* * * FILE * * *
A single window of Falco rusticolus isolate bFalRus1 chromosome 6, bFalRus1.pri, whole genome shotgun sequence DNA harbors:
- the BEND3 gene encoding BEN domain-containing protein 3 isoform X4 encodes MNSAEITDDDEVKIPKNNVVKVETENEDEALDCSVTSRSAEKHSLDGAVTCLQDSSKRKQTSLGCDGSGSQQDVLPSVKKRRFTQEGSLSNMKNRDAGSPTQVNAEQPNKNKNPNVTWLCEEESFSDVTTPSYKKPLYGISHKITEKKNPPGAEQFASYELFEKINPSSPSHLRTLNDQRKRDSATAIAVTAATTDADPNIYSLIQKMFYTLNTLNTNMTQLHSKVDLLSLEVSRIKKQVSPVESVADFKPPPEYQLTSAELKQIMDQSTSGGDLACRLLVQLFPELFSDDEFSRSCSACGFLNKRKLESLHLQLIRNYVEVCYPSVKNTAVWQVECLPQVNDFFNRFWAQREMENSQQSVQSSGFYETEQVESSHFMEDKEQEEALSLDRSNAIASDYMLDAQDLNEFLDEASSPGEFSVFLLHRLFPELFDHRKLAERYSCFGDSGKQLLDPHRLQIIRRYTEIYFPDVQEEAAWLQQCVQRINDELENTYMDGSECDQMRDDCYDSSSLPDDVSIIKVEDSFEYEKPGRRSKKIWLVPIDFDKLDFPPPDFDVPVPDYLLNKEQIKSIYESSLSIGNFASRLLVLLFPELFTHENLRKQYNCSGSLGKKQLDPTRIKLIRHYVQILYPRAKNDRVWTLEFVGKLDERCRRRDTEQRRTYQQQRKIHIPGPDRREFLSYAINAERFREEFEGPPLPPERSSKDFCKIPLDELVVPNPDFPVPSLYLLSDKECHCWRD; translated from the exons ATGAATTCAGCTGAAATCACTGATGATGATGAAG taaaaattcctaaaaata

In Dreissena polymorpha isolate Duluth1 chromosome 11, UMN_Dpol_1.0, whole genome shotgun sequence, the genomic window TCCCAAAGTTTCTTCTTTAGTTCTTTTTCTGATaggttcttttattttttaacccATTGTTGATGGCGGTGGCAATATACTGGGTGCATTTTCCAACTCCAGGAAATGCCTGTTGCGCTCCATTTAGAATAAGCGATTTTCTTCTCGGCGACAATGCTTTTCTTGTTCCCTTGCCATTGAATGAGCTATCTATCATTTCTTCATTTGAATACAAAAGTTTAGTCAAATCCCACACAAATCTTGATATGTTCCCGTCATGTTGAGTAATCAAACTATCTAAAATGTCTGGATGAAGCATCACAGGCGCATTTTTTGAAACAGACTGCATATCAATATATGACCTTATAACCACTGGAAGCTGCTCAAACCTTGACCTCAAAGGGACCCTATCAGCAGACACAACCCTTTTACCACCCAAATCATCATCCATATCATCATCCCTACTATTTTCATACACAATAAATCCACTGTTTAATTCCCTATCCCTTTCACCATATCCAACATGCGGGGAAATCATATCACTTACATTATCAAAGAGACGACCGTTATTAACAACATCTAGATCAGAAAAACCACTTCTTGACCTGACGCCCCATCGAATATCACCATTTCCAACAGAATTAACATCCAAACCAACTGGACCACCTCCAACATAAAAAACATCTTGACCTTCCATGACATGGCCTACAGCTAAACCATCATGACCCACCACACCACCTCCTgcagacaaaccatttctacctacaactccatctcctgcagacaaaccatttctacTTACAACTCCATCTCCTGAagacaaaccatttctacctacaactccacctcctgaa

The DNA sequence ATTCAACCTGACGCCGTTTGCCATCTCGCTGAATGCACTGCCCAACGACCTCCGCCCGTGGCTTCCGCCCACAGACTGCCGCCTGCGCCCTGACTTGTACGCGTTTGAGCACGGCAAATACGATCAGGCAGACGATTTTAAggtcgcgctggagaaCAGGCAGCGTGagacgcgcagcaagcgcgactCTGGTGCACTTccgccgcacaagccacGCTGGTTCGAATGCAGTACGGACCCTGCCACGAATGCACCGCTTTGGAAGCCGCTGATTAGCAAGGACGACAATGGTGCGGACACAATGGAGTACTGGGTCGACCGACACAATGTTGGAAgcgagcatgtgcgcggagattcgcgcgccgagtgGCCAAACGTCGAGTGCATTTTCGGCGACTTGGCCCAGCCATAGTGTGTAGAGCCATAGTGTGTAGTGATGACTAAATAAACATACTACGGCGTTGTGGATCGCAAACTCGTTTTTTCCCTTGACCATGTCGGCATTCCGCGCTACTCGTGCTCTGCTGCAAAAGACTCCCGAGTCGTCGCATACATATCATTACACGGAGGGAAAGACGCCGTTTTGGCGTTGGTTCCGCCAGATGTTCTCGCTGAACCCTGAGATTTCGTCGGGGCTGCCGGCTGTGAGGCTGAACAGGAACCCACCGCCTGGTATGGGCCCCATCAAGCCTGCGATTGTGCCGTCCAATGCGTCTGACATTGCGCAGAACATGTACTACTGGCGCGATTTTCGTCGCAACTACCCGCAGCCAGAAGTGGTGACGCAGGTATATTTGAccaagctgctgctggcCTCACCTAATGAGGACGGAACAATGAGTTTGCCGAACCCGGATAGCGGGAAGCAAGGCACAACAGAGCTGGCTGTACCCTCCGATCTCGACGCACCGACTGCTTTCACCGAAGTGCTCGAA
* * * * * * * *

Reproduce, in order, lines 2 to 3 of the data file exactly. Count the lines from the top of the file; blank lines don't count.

- the BEND3 gene encoding BEN domain-containing protein 3 isoform X4 encodes MNSAEITDDDEVKIPKNNVVKVETENEDEALDCSVTSRSAEKHSLDGAVTCLQDSSKRKQTSLGCDGSGSQQDVLPSVKKRRFTQEGSLSNMKNRDAGSPTQVNAEQPNKNKNPNVTWLCEEESFSDVTTPSYKKPLYGISHKITEKKNPPGAEQFASYELFEKINPSSPSHLRTLNDQRKRDSATAIAVTAATTDADPNIYSLIQKMFYTLNTLNTNMTQLHSKVDLLSLEVSRIKKQVSPVESVADFKPPPEYQLTSAELKQIMDQSTSGGDLACRLLVQLFPELFSDDEFSRSCSACGFLNKRKLESLHLQLIRNYVEVCYPSVKNTAVWQVECLPQVNDFFNRFWAQREMENSQQSVQSSGFYETEQVESSHFMEDKEQEEALSLDRSNAIASDYMLDAQDLNEFLDEASSPGEFSVFLLHRLFPELFDHRKLAERYSCFGDSGKQLLDPHRLQIIRRYTEIYFPDVQEEAAWLQQCVQRINDELENTYMDGSECDQMRDDCYDSSSLPDDVSIIKVEDSFEYEKPGRRSKKIWLVPIDFDKLDFPPPDFDVPVPDYLLNKEQIKSIYESSLSIGNFASRLLVLLFPELFTHENLRKQYNCSGSLGKKQLDPTRIKLIRHYVQILYPRAKNDRVWTLEFVGKLDERCRRRDTEQRRTYQQQRKIHIPGPDRREFLSYAINAERFREEFEGPPLPPERSSKDFCKIPLDELVVPNPDFPVPSLYLLSDKECHCWRD; translated from the exons ATGAATTCAGCTGAAATCACTGATGATGATGAAG taaaaattcctaaaaata

In Dreissena polymorpha isolate Duluth1 chromosome 11, UMN_Dpol_1.0, whole genome shotgun sequence, the genomic window TCCCAAAGTTTCTTCTTTAGTTCTTTTTCTGATaggttcttttattttttaacccATTGTTGATGGCGGTGGCAATATACTGGGTGCATTTTCCAACTCCAGGAAATGCCTGTTGCGCTCCATTTAGAATAAGCGATTTTCTTCTCGGCGACAATGCTTTTCTTGTTCCCTTGCCATTGAATGAGCTATCTATCATTTCTTCATTTGAATACAAAAGTTTAGTCAAATCCCACACAAATCTTGATATGTTCCCGTCATGTTGAGTAATCAAACTATCTAAAATGTCTGGATGAAGCATCACAGGCGCATTTTTTGAAACAGACTGCATATCAATATATGACCTTATAACCACTGGAAGCTGCTCAAACCTTGACCTCAAAGGGACCCTATCAGCAGACACAACCCTTTTACCACCCAAATCATCATCCATATCATCATCCCTACTATTTTCATACACAATAAATCCACTGTTTAATTCCCTATCCCTTTCACCATATCCAACATGCGGGGAAATCATATCACTTACATTATCAAAGAGACGACCGTTATTAACAACATCTAGATCAGAAAAACCACTTCTTGACCTGACGCCCCATCGAATATCACCATTTCCAACAGAATTAACATCCAAACCAACTGGACCACCTCCAACATAAAAAACATCTTGACCTTCCATGACATGGCCTACAGCTAAACCATCATGACCCACCACACCACCTCCTgcagacaaaccatttctacctacaactccatctcctgcagacaaaccatttctacTTACAACTCCATCTCCTGAagacaaaccatttctacctacaactccacctcctgaa